NEW DELHI: Why did it take 12 days to come up with a strategy to deal with an oil spill from the ship MV Wakashio that ran aground on July 25, asks former Mauritius President Ameenah Gurib-Fakim. An estimated 1,000 tonnes of fuel has leaked into a lagoon with the government declaring a national emergency on August 7. Fuel has been transferred to shore by helicopter and to another ship owned by the same Japanese firm, Nagashiki Shipping, which operates the Wakashio. Speaking to StratNews Global Associate Editor Amitabh P. Revi, the country’s ex-head of state appealed for help and collaboration with Indian and other international institutions for damage assessment. Two days ago, India’s High Commission tweeted pictures of a barge deployed by Indian Oil (Mauritius) Limited helping in taking out fuel from the breached ship. France has sent a military aircraft with pollution-control equipment from its nearby island of Réunion, while Japan has sent a six-member team. “Fantastic and heartwarming” is how the ex-President described the public rallying around the cause to save the lagoon by making booms out of fabric and sugarcane and filling sacks with straw to keep the oil out.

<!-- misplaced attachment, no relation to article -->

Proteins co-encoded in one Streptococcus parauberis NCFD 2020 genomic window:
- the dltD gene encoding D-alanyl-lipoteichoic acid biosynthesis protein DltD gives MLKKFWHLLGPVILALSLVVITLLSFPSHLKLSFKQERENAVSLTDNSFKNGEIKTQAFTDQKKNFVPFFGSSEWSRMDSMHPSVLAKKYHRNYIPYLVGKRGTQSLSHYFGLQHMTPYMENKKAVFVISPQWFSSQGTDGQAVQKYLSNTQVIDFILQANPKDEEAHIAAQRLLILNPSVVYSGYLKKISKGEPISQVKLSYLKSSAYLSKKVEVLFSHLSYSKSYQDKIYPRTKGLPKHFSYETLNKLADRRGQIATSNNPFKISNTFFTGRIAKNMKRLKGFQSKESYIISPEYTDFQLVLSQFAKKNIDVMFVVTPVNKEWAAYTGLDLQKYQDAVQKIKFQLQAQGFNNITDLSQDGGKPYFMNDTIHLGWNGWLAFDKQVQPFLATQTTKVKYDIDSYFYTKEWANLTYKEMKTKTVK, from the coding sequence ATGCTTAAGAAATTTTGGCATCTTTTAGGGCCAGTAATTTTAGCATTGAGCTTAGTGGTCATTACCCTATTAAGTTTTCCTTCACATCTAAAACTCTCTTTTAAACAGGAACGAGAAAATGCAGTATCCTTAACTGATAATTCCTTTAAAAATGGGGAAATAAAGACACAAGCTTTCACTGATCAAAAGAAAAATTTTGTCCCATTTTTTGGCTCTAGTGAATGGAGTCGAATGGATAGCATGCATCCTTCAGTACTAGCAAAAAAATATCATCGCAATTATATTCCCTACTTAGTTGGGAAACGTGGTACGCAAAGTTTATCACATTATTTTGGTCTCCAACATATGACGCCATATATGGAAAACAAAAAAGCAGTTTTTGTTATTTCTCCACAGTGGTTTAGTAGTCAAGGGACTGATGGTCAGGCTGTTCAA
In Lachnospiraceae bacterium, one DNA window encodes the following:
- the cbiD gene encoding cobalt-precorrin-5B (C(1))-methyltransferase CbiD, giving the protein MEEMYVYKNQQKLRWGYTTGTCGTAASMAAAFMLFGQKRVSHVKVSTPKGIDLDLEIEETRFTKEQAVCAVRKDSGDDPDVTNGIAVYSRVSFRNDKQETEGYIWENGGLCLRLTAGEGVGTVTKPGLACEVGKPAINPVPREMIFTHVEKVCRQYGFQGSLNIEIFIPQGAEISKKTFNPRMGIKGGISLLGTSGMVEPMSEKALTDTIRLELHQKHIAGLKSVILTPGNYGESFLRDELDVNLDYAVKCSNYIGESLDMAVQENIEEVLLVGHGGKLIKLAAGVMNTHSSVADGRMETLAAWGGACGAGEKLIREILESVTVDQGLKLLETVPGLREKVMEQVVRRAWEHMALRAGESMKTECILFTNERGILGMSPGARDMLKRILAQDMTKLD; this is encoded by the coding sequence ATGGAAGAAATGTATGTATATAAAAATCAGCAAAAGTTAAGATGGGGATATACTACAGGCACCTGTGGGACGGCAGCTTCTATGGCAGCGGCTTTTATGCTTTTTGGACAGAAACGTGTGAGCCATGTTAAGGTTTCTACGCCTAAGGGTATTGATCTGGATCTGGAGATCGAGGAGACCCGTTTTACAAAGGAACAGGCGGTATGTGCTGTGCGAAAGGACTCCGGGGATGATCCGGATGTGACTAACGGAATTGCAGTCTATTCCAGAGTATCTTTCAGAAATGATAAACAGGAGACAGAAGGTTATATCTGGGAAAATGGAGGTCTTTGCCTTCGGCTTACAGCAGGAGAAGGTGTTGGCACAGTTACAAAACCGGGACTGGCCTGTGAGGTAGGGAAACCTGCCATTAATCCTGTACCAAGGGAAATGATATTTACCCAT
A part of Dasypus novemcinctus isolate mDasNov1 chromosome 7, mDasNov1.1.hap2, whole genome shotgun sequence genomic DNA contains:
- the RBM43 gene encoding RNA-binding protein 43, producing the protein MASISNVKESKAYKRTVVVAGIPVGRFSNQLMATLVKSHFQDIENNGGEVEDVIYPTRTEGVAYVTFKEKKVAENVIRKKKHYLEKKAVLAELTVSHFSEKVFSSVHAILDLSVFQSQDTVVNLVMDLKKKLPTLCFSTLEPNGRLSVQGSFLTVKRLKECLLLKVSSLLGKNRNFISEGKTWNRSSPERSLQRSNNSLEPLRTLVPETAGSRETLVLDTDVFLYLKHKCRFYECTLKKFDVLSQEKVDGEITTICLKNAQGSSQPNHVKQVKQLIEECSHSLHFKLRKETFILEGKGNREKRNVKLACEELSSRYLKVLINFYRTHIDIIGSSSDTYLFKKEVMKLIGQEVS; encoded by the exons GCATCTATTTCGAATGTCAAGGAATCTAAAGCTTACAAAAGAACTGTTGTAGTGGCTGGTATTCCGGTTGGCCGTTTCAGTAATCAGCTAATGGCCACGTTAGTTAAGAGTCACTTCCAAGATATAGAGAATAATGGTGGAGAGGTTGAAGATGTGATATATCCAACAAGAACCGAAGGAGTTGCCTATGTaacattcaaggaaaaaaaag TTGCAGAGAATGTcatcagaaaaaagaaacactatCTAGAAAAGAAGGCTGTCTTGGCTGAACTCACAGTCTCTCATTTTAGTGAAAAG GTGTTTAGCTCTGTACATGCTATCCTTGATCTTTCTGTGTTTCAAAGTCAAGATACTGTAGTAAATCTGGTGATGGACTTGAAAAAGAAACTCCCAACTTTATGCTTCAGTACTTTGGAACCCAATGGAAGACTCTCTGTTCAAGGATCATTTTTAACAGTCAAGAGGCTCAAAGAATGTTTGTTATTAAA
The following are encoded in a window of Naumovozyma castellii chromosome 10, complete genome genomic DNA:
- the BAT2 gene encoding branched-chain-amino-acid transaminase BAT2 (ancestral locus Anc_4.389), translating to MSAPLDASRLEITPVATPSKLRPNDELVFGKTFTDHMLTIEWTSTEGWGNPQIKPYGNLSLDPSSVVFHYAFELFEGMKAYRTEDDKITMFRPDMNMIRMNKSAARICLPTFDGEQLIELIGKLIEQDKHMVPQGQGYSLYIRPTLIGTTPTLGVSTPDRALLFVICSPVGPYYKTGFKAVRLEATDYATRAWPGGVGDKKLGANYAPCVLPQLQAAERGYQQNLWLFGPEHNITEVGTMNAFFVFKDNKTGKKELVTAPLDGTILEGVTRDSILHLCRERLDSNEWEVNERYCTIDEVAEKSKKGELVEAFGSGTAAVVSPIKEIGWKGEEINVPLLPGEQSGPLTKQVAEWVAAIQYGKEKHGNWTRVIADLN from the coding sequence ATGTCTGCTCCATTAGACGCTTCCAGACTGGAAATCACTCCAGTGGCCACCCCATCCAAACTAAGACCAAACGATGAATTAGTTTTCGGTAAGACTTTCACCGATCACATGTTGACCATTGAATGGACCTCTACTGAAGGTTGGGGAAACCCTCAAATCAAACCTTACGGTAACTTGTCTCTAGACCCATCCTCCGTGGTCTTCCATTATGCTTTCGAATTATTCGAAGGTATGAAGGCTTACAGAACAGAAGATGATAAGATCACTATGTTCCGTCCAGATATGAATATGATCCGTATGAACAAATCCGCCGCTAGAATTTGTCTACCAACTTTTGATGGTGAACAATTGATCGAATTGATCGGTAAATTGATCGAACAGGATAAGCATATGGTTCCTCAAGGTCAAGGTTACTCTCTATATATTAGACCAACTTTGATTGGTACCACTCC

The tragedy, the biodiversity scientist says, is the spill could not have taken place in a worse location—a marine park. “The mangroves are more or less dead.” The organisations where the ship is registered and the owners have to be held accountable, says Ms Gurib-Fakim. The Mauritian marine environment is home to 1,700 species including around 800 types of fish, 17 kinds of marine mammals and two species of turtles, according to the UN Convention on Biological Diversity.
It’s a double whammy to add to six months of the COVID-19 pandemic, she adds, to “the livelihoods of poor, desperate fisherfolk, and of course there is a ripple effect.” Tourism accounts for 24 per cent of the country’s GDP.
Ms Fakim raises her voice “in a call internationally” to “protect our ecosystems” since that “underpins our survival on the planet”. That’s something policymakers and politicians across the world don’t seem to get to grips with, she adds.